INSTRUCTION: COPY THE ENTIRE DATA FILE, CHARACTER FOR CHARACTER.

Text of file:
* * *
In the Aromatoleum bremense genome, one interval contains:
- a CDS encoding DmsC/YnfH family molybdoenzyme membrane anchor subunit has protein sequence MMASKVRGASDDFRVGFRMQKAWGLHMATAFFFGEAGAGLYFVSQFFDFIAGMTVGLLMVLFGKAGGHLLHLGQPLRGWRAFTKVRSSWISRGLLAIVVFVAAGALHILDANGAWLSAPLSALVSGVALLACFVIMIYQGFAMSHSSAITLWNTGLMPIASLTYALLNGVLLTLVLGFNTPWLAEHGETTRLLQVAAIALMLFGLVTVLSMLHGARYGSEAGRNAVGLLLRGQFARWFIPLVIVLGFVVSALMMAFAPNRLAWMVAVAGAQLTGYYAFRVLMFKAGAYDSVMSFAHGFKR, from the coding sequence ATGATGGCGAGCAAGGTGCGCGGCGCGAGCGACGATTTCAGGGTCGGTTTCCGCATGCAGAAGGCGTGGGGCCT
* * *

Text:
In the Aromatoleum bremense genome, one interval contains:
- a CDS encoding DmsC/YnfH family molybdoenzyme membrane anchor subunit has protein sequence MMASKVRGASDDFRVGFRMQKAWGLHMATAFFFGEAGAGLYFVSQFFDFIAGMTVGLLMVLFGKAGGHLLHLGQPLRGWRAFTKVRSSWISRGLLAIVVFVAAGALHILDANGAWLSAPLSALVSGVALLACFVIMIYQGFAMSHSSAITLWNTGLMPIASLTYALLNGVLLTLVLGFNTPWLAEHGETTRLLQVAAIALMLFGLVTVLSMLHGARYGSEAGRNAVGLLLRGQFARWFIPLVIVLGFVVSALMMAFAPNRLAWMVAVAGAQLTGYYAFRVLMFKAGAYDSVMSFAHGFKR, from the coding sequence ATGATGGCGAGCAAGGTGCGCGGCGCGAGCGACGATTTCAGGGTCGGTTTCCGCATGCAGAAGGCGTGGGGCCT